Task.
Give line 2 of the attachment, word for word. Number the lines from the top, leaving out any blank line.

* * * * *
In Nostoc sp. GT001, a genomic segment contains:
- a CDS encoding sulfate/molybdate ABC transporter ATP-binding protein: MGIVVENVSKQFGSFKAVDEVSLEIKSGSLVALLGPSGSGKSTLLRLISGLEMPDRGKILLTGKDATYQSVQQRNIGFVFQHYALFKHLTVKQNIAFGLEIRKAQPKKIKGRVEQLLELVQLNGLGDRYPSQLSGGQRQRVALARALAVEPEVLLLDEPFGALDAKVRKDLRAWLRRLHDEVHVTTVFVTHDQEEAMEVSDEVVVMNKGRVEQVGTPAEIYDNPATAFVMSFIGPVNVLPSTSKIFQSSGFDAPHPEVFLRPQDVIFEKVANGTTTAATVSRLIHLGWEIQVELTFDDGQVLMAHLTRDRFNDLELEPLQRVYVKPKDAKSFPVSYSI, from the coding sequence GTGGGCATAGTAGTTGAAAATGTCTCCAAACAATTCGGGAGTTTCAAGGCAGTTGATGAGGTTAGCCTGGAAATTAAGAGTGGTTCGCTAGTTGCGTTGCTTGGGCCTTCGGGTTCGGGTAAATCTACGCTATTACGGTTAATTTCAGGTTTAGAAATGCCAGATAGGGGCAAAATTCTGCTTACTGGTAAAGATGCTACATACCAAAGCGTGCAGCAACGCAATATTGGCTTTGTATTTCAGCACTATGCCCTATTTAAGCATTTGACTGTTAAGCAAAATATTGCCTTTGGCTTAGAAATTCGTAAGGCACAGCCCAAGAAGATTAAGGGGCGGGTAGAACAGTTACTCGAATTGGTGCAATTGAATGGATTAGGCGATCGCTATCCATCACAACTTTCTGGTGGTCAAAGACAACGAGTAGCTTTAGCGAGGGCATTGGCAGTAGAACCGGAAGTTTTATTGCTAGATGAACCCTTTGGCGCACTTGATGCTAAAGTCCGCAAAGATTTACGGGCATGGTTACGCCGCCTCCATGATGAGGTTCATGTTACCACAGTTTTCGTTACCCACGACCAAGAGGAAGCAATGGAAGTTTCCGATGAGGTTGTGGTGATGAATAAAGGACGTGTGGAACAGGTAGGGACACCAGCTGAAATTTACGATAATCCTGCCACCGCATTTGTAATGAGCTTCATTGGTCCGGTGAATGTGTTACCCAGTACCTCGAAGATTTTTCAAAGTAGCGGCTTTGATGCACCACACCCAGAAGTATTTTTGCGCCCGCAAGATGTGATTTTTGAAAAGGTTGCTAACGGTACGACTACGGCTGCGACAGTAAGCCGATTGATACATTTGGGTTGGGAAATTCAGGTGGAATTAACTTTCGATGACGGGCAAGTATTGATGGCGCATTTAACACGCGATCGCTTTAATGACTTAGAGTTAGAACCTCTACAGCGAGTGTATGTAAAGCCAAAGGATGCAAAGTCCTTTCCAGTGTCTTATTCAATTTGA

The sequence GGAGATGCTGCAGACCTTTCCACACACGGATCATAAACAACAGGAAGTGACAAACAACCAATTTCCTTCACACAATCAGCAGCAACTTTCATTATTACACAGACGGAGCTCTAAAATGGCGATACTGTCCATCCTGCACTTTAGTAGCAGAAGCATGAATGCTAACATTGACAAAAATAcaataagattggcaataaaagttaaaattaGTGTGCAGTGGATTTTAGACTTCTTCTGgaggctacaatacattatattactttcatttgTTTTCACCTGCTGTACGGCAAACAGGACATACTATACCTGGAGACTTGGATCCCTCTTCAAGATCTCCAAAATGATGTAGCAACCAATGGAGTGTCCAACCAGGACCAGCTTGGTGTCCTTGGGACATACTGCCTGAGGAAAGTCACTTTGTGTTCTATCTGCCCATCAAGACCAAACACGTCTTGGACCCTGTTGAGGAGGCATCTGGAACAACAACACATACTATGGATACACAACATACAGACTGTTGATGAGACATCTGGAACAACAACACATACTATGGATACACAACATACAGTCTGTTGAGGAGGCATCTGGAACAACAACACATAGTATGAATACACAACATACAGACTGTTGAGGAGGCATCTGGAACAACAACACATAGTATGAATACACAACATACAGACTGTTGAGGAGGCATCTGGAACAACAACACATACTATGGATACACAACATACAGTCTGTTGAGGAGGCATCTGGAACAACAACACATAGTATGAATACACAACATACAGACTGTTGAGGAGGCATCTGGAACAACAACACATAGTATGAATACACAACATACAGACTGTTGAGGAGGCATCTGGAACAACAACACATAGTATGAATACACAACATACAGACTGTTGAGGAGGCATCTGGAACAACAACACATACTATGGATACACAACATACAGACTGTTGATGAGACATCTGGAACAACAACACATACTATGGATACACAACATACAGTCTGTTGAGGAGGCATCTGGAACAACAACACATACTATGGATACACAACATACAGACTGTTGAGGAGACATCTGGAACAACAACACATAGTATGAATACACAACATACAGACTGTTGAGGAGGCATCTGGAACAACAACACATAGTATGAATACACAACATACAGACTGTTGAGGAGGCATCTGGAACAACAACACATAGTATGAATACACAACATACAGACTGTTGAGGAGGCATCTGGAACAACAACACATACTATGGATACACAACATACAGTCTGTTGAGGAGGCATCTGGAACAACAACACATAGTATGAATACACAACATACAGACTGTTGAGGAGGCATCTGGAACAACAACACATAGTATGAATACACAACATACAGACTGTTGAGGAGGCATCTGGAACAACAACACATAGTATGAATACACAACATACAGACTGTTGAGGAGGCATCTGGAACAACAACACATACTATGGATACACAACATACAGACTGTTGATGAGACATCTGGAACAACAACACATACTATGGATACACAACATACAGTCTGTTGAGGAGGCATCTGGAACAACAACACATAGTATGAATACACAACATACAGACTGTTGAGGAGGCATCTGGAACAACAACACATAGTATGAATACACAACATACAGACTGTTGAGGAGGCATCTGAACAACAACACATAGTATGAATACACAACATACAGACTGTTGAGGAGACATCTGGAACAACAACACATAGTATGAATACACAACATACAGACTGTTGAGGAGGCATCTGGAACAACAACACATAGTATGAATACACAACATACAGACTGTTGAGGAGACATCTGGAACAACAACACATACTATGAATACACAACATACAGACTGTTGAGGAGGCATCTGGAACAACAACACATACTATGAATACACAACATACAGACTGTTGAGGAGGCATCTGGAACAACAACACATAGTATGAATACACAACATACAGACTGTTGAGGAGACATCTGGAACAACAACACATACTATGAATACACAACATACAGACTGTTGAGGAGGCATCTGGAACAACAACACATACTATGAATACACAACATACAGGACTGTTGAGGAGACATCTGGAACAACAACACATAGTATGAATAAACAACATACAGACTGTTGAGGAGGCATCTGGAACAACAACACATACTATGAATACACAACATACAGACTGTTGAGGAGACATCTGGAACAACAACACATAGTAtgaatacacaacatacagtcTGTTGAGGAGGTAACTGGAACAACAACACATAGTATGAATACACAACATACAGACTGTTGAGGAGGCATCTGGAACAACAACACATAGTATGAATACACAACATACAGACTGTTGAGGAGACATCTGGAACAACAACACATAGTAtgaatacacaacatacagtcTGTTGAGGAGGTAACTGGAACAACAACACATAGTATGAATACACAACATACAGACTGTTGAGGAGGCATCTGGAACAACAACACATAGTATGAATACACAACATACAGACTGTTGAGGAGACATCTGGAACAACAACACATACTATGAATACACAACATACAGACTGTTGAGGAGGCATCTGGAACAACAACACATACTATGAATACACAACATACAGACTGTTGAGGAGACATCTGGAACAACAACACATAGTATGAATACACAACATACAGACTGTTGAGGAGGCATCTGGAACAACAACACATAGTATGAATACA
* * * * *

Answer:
- a CDS encoding sulfate/molybdate ABC transporter ATP-binding protein: MGIVVENVSKQFGSFKAVDEVSLEIKSGSLVALLGPSGSGKSTLLRLISGLEMPDRGKILLTGKDATYQSVQQRNIGFVFQHYALFKHLTVKQNIAFGLEIRKAQPKKIKGRVEQLLELVQLNGLGDRYPSQLSGGQRQRVALARALAVEPEVLLLDEPFGALDAKVRKDLRAWLRRLHDEVHVTTVFVTHDQEEAMEVSDEVVVMNKGRVEQVGTPAEIYDNPATAFVMSFIGPVNVLPSTSKIFQSSGFDAPHPEVFLRPQDVIFEKVANGTTTAATVSRLIHLGWEIQVELTFDDGQVLMAHLTRDRFNDLELEPLQRVYVKPKDAKSFPVSYSI, from the coding sequence GTGGGCATAGTAGTTGAAAATGTCTCCAAACAATTCGGGAGTTTCAAGGCAGTTGATGAGGTTAGCCTGGAAATTAAGAGTGGTTCGCTAGTTGCGTTGCTTGGGCCTTCGGGTTCGGGTAAATCTACGCTATTACGGTTAATTTCAGGTTTAGAAATGCCAGATAGGGGCAAAATTCTGCTTACTGGTAAAGATGCTACATACCAAAGCGTGCAGCAACGCAATATTGGCTTTGTATTTCAGCACTATGCCCTATTTAAGCATTTGACTGTTAAGCAAAATATTGCCTTTGGCTTAGAAATTCGTAAGGCACAGCCCAAGAAGATTAAGGGGCGGGTAGAACAGTTACTCGAATTGGTGCAATTGAATGGATTAGGCGATCGCTATCCATCACAACTTTCTGGTGGTCAAAGACAACGAGTAGCTTTAGCGAGGGCATTGGCAGTAGAACCGGAAGTTTTATTGCTAGATGAACCCTTTGGCGCACTTGATGCTAAAGTCCGCAAAGATTTACGGGCATGGTTACGCCGCCTCCATGATGAGGTTCATGTTACCACAGTTTTCGTTACCCACGACCAAGAGGAAGCAATGGAAGTTTCCGATGAGGTTGTGGTGATGAATAAAGGACGTGTGGAACAGGTAGGGACACCAGCTGAAATTTACGATAATCCTGCCACCGCATTTGTAATGAGCTTCATTGGTCCGGTGAATGTGTTACCCAGTACCTCGAAGATTTTTCAAAGTAGCGGCTTTGATGCACCACACCCAGAAGTATTTTTGCGCCCGCAAGATGTGATTTTTGAAAAGGTTGCTAACGGTACGACTACGGCTGCGACAGTAAGCCGATTGATACATTTGGGTTGGGAAATTCAGGTGGAATTAACTTTCGATGACGGGCAAGTATTGATGGCGCATTTAACACGCGATCGCTTTAATGACTTAGAGTTAGAACCTCTACAGCGAGTGTATGTAAAGCCAAAGGATGCAAAGTCCTTTCCAGTGTCTTATTCAATTTGA